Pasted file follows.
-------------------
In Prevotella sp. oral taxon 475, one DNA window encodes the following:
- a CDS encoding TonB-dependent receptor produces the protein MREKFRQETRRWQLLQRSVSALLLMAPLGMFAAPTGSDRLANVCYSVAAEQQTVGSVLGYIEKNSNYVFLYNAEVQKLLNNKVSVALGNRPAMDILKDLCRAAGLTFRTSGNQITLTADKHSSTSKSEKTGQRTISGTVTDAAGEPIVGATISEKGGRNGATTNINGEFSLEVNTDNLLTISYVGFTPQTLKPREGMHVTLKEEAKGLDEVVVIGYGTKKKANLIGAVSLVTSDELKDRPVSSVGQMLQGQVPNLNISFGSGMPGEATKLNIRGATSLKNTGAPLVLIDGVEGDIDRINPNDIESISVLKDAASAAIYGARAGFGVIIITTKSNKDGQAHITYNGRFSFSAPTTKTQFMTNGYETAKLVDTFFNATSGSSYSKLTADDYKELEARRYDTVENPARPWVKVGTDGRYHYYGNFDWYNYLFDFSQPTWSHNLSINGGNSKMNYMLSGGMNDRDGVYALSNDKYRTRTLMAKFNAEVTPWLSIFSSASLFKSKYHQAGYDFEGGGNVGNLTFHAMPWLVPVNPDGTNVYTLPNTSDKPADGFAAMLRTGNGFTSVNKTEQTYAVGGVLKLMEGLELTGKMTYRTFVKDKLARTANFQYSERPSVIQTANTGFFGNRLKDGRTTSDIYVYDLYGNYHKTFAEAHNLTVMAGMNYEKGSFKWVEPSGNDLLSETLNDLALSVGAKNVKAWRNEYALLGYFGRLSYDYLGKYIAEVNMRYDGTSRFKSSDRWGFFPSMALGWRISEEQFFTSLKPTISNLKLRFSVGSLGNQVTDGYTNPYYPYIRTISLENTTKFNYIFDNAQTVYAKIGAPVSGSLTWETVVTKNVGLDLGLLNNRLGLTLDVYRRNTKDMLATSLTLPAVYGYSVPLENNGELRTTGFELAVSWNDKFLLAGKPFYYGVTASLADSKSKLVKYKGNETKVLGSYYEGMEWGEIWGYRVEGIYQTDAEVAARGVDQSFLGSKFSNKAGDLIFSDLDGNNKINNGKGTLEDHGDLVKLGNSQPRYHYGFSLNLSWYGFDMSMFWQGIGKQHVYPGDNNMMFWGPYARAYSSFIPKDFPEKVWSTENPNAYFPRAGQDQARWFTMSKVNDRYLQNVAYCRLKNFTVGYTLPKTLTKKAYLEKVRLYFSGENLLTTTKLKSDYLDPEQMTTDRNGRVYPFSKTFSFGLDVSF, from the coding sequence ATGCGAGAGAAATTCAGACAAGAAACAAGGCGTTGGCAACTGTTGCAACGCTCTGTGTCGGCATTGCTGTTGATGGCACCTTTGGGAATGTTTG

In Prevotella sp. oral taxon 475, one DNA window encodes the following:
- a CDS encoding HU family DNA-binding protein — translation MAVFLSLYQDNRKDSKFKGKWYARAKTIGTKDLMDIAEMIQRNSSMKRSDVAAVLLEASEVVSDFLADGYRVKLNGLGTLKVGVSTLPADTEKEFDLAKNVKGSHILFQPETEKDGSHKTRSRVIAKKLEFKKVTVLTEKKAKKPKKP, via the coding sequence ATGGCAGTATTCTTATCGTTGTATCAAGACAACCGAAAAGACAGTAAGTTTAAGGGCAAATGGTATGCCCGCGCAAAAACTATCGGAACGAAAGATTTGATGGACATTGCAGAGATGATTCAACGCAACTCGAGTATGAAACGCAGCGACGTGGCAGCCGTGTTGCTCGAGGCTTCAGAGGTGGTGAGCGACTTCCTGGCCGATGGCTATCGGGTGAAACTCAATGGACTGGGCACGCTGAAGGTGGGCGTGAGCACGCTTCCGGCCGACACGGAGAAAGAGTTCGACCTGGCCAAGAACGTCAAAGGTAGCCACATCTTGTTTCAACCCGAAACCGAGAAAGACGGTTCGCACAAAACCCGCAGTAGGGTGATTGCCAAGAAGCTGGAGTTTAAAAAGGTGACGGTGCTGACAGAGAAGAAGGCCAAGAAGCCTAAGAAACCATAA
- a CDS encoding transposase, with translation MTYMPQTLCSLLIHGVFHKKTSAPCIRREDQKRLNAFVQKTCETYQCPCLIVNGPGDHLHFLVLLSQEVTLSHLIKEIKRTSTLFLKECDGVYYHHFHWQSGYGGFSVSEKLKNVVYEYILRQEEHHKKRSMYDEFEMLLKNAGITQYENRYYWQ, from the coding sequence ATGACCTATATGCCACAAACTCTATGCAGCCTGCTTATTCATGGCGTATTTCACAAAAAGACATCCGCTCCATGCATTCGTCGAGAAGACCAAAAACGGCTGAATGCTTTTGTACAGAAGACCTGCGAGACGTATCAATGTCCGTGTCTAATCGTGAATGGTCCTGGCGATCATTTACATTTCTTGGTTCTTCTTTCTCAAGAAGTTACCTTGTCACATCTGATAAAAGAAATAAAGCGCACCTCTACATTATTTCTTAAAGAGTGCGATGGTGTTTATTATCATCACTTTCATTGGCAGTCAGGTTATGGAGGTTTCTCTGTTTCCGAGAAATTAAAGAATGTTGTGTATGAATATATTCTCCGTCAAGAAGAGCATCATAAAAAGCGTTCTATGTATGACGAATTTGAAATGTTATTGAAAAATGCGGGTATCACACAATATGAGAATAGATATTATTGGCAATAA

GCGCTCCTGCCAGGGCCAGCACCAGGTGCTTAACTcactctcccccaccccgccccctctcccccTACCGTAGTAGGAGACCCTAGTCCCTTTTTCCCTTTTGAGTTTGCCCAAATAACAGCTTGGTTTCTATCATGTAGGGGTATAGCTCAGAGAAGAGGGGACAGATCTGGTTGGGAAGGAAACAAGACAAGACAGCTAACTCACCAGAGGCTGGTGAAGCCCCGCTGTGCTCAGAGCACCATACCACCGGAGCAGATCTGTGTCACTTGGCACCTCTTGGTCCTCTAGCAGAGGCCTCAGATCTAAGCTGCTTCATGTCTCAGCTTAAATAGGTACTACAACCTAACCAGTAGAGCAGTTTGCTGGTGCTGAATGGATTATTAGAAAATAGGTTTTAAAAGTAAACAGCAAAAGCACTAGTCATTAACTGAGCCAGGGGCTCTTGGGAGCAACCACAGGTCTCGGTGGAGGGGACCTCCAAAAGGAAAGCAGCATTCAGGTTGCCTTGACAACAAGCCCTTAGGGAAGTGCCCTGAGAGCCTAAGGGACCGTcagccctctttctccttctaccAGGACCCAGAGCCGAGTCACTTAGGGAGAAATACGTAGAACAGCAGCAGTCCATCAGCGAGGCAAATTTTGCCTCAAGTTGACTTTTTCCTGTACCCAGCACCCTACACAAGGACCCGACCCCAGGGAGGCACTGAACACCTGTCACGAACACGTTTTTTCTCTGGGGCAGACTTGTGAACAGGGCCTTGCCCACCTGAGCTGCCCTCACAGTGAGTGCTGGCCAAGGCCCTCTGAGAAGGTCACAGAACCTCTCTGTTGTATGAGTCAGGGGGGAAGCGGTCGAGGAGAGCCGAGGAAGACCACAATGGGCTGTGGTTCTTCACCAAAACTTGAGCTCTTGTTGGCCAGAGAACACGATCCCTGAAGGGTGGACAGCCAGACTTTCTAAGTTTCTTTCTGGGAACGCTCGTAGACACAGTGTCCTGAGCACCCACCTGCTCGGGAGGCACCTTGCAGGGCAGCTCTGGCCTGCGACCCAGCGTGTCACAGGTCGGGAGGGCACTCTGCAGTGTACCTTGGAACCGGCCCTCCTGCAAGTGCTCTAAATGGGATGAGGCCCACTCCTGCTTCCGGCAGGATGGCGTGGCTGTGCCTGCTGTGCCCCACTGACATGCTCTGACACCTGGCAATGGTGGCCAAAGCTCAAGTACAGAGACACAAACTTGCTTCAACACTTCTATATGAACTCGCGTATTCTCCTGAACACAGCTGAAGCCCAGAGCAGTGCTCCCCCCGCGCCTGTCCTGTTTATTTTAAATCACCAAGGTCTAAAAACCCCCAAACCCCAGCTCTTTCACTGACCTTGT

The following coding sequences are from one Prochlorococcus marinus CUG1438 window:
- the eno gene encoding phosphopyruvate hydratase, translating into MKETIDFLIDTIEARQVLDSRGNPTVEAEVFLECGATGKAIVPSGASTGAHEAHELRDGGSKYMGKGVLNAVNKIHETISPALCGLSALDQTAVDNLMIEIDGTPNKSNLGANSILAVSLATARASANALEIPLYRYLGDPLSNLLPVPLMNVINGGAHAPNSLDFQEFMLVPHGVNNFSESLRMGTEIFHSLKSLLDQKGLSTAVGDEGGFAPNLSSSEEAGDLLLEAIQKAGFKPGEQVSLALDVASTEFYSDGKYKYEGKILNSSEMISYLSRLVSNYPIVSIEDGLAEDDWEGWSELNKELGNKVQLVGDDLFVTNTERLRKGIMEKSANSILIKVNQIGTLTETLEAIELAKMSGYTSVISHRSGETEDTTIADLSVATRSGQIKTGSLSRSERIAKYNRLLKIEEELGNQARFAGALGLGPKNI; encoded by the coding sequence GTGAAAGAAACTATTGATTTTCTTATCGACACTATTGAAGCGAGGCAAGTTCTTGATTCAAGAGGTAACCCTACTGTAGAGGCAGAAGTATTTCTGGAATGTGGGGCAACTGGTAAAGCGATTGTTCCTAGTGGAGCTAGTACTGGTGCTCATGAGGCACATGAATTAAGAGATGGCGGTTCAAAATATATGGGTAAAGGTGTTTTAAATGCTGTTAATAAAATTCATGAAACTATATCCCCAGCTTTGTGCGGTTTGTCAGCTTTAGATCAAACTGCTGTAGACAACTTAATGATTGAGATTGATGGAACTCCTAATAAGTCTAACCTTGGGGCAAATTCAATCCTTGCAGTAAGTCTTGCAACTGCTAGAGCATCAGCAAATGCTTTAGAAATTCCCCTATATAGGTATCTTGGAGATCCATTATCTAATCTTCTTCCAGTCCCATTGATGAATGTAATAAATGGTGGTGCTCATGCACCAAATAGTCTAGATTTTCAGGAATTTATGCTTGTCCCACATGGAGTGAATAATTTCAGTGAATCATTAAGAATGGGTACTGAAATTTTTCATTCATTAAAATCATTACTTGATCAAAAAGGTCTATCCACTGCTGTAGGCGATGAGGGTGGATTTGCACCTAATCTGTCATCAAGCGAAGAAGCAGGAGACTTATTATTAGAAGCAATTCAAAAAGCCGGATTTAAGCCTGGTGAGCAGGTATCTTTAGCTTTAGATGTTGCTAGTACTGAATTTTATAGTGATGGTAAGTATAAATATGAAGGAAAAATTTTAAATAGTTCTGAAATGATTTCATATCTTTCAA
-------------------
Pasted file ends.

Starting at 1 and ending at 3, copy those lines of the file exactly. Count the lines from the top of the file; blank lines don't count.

In Prevotella sp. oral taxon 475, one DNA window encodes the following:
- a CDS encoding TonB-dependent receptor produces the protein MREKFRQETRRWQLLQRSVSALLLMAPLGMFAAPTGSDRLANVCYSVAAEQQTVGSVLGYIEKNSNYVFLYNAEVQKLLNNKVSVALGNRPAMDILKDLCRAAGLTFRTSGNQITLTADKHSSTSKSEKTGQRTISGTVTDAAGEPIVGATISEKGGRNGATTNINGEFSLEVNTDNLLTISYVGFTPQTLKPREGMHVTLKEEAKGLDEVVVIGYGTKKKANLIGAVSLVTSDELKDRPVSSVGQMLQGQVPNLNISFGSGMPGEATKLNIRGATSLKNTGAPLVLIDGVEGDIDRINPNDIESISVLKDAASAAIYGARAGFGVIIITTKSNKDGQAHITYNGRFSFSAPTTKTQFMTNGYETAKLVDTFFNATSGSSYSKLTADDYKELEARRYDTVENPARPWVKVGTDGRYHYYGNFDWYNYLFDFSQPTWSHNLSINGGNSKMNYMLSGGMNDRDGVYALSNDKYRTRTLMAKFNAEVTPWLSIFSSASLFKSKYHQAGYDFEGGGNVGNLTFHAMPWLVPVNPDGTNVYTLPNTSDKPADGFAAMLRTGNGFTSVNKTEQTYAVGGVLKLMEGLELTGKMTYRTFVKDKLARTANFQYSERPSVIQTANTGFFGNRLKDGRTTSDIYVYDLYGNYHKTFAEAHNLTVMAGMNYEKGSFKWVEPSGNDLLSETLNDLALSVGAKNVKAWRNEYALLGYFGRLSYDYLGKYIAEVNMRYDGTSRFKSSDRWGFFPSMALGWRISEEQFFTSLKPTISNLKLRFSVGSLGNQVTDGYTNPYYPYIRTISLENTTKFNYIFDNAQTVYAKIGAPVSGSLTWETVVTKNVGLDLGLLNNRLGLTLDVYRRNTKDMLATSLTLPAVYGYSVPLENNGELRTTGFELAVSWNDKFLLAGKPFYYGVTASLADSKSKLVKYKGNETKVLGSYYEGMEWGEIWGYRVEGIYQTDAEVAARGVDQSFLGSKFSNKAGDLIFSDLDGNNKINNGKGTLEDHGDLVKLGNSQPRYHYGFSLNLSWYGFDMSMFWQGIGKQHVYPGDNNMMFWGPYARAYSSFIPKDFPEKVWSTENPNAYFPRAGQDQARWFTMSKVNDRYLQNVAYCRLKNFTVGYTLPKTLTKKAYLEKVRLYFSGENLLTTTKLKSDYLDPEQMTTDRNGRVYPFSKTFSFGLDVSF, from the coding sequence ATGCGAGAGAAATTCAGACAAGAAACAAGGCGTTGGCAACTGTTGCAACGCTCTGTGTCGGCATTGCTGTTGATGGCACCTTTGGGAATGTTTG

In Prevotella sp. oral taxon 475, one DNA window encodes the following: